How Can We Protect Whales From the Shipping Industry?
Researchers at UCSB are using smart sensors to direct shipping traffic
It is a gruesome image: a magnificent whale wrapped around the bow of a ship, undiscovered until the captain pulls into port. Unfortunately, this tragedy is becoming more common every year.
According to the National Oceanic and Atmospheric Administration Fisheries, an estimated 37 whales collided with ships along the West Coast between 2014 and 2017. And 2018 saw the highest number of fatal collisions in California on record, with 10 confirmed carcasses—half of which were endangered or threatened blue, fin, or humpback whales. Experts say this body count is likely low, as most whales sink or decompose after they die, meaning their carcasses are never counted. All told, an estimated 80 endangered whales are killed annually along the West Coast, and 2019 isn’t showing signs of improvement. In May, 10 dead gray whales were found in San Francisco alone, four of them killed by ships. While gray whales are not presently endangered, they were only removed from the US endangered species list in 1994.
Marine biologists and technology specialists out of the University of California, Santa Barbara, have been laboring to find a way to keep endangered cetaceans safer. “The shipping companies would tell us, ‘Look, if we just knew they were there, we’d slow down,’” says UCSB biologist Douglas McCauley. “They genuinely want to help, so we needed to find a way.”
His team’s solution? Harnessing smart technology to better manage whale traffic.
The project, still in development, began two years ago, when McCauley and fellow scientists at UCSB secured funding from the Benioff Ocean Initiative to start tracking whales in the shipping lane leading to the Port of Los Angeles. One of the busiest ports in the world, its shipping lane runs precariously close to Channel Islands National Park, which is one of the most fertile feeding grounds in the world for whales; many of those it attracts are endangered.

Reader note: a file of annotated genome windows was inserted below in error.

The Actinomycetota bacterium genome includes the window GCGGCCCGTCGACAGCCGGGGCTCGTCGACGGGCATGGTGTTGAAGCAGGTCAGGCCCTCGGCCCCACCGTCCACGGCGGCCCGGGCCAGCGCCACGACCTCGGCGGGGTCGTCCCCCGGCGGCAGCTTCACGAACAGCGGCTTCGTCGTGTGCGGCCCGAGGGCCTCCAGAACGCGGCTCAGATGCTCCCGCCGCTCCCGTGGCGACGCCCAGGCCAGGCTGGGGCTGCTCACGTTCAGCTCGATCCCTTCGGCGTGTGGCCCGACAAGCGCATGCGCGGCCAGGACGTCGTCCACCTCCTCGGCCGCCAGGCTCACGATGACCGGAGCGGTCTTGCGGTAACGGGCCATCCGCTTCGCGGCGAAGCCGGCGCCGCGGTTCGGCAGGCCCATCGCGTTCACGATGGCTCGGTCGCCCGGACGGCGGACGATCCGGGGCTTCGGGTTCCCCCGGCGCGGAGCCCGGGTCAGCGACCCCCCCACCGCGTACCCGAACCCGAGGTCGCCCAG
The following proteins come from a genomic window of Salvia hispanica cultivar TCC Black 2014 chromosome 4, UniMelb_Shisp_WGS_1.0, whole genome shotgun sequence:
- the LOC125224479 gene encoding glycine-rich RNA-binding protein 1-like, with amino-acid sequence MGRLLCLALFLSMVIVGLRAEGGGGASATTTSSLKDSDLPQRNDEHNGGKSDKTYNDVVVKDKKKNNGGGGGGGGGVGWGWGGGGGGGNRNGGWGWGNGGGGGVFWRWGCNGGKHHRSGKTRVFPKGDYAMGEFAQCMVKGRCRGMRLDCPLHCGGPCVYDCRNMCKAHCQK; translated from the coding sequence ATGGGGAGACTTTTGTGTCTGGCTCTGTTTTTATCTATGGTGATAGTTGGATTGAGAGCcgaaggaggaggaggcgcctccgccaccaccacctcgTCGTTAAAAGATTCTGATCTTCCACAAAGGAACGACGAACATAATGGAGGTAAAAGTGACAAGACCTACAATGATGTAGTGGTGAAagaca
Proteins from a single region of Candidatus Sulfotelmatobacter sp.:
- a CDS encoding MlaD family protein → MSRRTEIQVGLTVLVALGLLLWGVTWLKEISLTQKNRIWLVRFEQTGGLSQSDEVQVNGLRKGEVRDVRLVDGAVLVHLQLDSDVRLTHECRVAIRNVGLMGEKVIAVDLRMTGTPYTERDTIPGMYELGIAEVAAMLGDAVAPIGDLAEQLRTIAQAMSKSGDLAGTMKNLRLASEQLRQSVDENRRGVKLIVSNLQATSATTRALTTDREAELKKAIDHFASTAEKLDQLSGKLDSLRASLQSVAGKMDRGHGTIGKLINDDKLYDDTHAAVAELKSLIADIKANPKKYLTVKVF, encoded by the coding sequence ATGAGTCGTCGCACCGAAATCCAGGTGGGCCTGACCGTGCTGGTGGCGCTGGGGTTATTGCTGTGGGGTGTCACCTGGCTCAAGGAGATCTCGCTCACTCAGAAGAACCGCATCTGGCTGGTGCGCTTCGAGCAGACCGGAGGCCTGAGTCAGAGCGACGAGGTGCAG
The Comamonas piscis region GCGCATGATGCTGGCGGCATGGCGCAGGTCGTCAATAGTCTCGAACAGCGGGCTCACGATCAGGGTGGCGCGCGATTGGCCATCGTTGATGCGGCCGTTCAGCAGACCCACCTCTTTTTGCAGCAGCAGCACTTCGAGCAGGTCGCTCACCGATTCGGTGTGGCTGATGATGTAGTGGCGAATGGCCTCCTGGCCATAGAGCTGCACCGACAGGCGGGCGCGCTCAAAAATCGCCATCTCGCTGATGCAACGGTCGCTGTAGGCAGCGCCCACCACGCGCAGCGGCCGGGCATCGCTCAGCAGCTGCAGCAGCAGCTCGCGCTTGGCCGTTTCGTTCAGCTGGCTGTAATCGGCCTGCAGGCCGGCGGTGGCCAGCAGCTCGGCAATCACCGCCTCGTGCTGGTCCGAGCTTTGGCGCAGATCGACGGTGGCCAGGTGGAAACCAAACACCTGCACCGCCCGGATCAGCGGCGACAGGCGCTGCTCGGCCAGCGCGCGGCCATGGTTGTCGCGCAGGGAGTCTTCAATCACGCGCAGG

Blue whale | Courtesy of NOAA
The team is working with scientists across the nation and using two distinct methods to track whales: listening and sensing. For the former, McCauley’s UCSB team set up a series of hydrophones (underwater microphones) throughout the Port of Los Angeles that are designed to identify whale sounds and their presence. Hydrophones themselves are not new, but the team’s real-time “listening buoys” have never been used.
McCauley says the challenge here was dealing with a firehose of data: information overload. To sift through all those whale sounds and establish meaning, the team developed computer plug-ins that help distinguish various species.
“Now we can recognize the songs and the calls and the dialects of the whales that are out there,” McCauley explains. For instance, no one had previously been able to listen specifically for blue whales in the Pacific; however, the computer program these scientists are using includes a “call library” that uses algorithms to specifically detect blue whales’ cries.
How do calls get filed? Marine biologist Ana Sirovic monitors the acoustic data from her lab at Texas A&M University, with guidance from biologist Mark Baumgartner at the Massachusetts-based Woods Hole Oceanographic Institute. The two scientists work to verify and summarize pitch tracks before feeding them into the Benioff Ocean Initiative program’s data portal.